Now here’s the thing: in this scenario, the future direction of tax rates is irrelevant. The tax effect is the same either way. The sale of appreciated securities is offset by loss carry-over dollars. The same securities are re-purchased at virtually the same price. The stock’s cost basis is stepped up dollar-for-dollar, resulting in no tax either way.
To be sure, Uncle Joe could also use his capital loss carry-over to offset his own ordinary income from wages and other sources up to $3,000 per year. But with the substantial losses he’s accumulated, he will be long gone (and his loss carry-overs with him) before that strategy ever pays off.
Now for some wealth managers and their clients, the notion of repurchasing a stock immediately after it is sold might appear to put the investor in jeopardy of breaking the tax code’s “wash sale” rules. These provisions disallow current loss deductions if the same stock is repurchased fewer than 30 days before or after the sale.
But these rules apply only to stocks that are sold at a loss. In Uncle Joe’s case, he would be selling his stocks at a gain. Therefore he is free to repurchase them immediately, and the transaction does not qualify as a wash sale, even though the substantial gain will be eventually offset by his accumulated investment losses come tax time.
So, what will be the direction of tax rates on capital gains, dividends and interest in the immediate future? Will Congress and the White House find the political will to confront the country’s growing debt crisis with legislation that forces some combination of higher taxes and spending cuts? Or will the New Year bring us nothing more than the same old song and dance?
Given the pattern of shenanigans inside the Beltway, predicting the answers is a fool’s game. But we do know a few things for certain. The current tax rate of 15% on long-term gains is at an all-time low. And, beginning in 2013, many joint filers will face a new tax of 3.8% tax on net investment income.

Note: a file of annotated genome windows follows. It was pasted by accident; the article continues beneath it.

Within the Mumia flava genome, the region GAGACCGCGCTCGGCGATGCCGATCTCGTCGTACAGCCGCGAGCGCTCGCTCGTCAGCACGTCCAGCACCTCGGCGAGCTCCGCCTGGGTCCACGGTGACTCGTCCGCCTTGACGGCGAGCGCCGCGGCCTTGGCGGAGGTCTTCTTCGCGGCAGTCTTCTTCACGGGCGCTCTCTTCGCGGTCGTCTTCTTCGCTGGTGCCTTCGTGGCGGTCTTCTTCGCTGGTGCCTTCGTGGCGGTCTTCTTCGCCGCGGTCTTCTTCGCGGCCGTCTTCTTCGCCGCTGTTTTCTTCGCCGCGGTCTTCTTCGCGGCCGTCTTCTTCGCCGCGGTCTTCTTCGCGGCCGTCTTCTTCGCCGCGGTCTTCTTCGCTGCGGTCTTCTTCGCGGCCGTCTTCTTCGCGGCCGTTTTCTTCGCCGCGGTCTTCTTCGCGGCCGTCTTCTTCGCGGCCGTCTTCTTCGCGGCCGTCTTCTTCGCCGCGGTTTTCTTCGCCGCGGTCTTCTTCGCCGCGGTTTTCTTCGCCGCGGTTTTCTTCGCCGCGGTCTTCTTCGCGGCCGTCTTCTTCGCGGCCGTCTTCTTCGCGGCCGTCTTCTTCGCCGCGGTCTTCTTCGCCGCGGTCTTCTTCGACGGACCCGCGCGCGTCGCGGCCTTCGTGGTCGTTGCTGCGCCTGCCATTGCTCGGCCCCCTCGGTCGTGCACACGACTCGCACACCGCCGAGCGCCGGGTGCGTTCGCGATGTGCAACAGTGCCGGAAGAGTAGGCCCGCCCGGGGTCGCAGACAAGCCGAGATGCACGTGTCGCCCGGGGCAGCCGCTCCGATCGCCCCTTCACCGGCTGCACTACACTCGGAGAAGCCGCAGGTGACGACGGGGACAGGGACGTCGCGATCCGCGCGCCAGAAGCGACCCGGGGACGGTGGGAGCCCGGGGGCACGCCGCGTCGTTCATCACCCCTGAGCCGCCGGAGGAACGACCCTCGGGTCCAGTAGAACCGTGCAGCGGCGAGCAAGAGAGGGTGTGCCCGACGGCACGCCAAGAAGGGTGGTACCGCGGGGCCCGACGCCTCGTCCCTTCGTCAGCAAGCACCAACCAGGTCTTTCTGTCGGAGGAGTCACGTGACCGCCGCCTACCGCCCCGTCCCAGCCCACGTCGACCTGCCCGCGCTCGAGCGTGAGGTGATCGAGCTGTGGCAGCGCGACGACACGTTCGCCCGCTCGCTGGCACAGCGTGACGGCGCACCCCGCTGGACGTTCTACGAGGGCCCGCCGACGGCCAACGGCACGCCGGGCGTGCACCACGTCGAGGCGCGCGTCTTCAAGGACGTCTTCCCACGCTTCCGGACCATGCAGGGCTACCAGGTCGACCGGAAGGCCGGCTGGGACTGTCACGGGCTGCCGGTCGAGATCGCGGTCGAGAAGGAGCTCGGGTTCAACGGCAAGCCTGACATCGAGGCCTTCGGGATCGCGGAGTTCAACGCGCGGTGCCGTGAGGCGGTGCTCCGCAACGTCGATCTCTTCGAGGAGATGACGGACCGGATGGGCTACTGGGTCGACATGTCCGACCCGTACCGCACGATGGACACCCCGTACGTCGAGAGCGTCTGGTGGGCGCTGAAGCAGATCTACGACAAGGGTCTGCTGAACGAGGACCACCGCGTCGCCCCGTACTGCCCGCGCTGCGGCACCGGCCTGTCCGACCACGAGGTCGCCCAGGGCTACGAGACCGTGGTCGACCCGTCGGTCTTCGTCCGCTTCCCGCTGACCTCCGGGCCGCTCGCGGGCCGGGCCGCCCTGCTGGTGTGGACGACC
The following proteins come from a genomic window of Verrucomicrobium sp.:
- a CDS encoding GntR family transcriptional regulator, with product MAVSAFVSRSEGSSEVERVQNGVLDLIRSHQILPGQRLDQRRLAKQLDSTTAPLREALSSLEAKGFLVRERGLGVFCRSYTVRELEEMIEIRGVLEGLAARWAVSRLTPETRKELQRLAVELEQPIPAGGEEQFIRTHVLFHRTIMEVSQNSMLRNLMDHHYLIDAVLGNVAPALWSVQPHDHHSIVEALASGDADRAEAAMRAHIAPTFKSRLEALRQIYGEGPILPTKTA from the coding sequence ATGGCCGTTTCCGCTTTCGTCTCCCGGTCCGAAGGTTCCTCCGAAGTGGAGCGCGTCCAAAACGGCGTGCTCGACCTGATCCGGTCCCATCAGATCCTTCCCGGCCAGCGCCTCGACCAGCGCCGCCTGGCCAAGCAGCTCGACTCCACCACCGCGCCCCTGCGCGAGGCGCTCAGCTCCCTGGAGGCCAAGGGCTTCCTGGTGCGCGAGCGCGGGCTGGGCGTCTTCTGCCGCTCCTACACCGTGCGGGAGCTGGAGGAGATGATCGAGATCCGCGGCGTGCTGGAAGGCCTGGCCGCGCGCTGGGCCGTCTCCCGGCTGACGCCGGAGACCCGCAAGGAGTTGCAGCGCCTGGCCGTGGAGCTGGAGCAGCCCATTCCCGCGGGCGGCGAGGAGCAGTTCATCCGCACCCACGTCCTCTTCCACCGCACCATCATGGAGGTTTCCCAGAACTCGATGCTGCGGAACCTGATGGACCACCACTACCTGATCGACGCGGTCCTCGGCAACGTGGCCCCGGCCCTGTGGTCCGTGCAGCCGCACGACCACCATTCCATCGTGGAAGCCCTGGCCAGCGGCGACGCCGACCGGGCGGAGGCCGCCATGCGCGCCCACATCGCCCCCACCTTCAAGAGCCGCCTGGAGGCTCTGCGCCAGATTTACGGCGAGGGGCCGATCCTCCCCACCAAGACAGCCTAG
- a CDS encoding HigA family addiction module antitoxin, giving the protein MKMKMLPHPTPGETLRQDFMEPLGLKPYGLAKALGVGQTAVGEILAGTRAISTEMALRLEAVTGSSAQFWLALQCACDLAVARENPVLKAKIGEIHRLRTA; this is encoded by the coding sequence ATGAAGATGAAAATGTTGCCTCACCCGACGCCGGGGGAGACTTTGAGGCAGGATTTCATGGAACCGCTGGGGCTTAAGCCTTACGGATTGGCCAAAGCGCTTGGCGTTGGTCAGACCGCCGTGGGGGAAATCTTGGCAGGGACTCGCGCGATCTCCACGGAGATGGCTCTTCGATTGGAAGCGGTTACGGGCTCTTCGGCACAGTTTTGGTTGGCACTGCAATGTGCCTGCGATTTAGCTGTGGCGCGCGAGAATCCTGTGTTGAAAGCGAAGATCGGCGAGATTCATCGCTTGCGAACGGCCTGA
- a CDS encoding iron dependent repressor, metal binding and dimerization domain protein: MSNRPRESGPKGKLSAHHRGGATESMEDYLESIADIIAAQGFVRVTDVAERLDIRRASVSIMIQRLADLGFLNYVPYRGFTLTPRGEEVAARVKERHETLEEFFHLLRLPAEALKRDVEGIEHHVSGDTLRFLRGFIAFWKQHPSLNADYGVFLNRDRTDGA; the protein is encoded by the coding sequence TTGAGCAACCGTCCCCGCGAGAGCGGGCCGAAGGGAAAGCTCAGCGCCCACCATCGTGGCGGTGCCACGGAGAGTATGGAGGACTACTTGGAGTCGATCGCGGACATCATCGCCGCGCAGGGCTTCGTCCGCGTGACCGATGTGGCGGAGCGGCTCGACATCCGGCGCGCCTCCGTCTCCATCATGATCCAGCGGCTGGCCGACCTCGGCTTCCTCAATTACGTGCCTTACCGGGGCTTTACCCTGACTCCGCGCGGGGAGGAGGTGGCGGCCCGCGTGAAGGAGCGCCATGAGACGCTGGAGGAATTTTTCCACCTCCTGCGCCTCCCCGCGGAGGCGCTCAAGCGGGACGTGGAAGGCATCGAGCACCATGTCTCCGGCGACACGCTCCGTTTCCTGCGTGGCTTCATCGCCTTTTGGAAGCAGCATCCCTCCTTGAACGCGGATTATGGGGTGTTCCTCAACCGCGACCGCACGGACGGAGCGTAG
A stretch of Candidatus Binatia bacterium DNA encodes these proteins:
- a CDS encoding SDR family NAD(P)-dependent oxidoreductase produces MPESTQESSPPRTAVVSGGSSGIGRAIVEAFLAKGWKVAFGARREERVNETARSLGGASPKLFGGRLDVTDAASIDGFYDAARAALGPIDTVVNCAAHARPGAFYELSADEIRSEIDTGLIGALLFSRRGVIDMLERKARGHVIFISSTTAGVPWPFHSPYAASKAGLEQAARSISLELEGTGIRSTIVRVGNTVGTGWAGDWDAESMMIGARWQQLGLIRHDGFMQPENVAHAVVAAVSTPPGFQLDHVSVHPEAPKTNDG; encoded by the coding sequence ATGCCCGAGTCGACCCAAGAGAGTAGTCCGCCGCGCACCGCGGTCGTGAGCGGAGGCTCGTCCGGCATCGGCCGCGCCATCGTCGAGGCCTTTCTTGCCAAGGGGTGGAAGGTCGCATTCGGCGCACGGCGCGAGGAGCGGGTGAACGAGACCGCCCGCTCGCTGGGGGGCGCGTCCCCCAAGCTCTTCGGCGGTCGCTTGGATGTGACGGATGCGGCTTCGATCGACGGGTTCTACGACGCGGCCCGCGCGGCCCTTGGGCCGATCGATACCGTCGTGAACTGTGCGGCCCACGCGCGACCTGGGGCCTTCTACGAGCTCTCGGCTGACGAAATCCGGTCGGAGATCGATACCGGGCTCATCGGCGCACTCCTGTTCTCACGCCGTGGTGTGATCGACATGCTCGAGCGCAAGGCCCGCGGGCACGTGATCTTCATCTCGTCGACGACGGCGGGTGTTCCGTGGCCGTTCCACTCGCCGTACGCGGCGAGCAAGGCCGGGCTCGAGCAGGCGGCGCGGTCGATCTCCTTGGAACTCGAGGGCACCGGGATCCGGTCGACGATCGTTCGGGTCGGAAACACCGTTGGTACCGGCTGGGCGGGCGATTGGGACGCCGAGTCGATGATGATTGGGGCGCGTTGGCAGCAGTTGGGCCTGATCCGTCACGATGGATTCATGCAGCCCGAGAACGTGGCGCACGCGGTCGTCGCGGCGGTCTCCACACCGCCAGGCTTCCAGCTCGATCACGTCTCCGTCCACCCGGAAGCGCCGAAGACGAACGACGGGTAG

Another thing we know – or, at least, have heard enough from money managers to presume it as the conventional wisdom – is that investors shouldn’t let Uncle Sam manage their portfolios. Investments should be bought and sold based on long-term objectives and asset allocations, as determined in consultation with the client and his or her entire financial planning team.
Certainly the tax consequences of investment decisions can and should always come into play. But in a best-case scenario, they become one of many considerations – rather than the driving consideration – of sound portfolio management.
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Paul Bardaro, CPA/ ABV, CGMA is a founding partner of Boston-based Rucci Bardaro & Falzone, PC where he heads the Valuation and Litigation Support Services group. He also specializes in assisting investment and estate planning advisors to better anticipate and manage the impacts of federal, state and local tax jurisdictions on their clients’ assets. His email address is firstname.lastname@example.org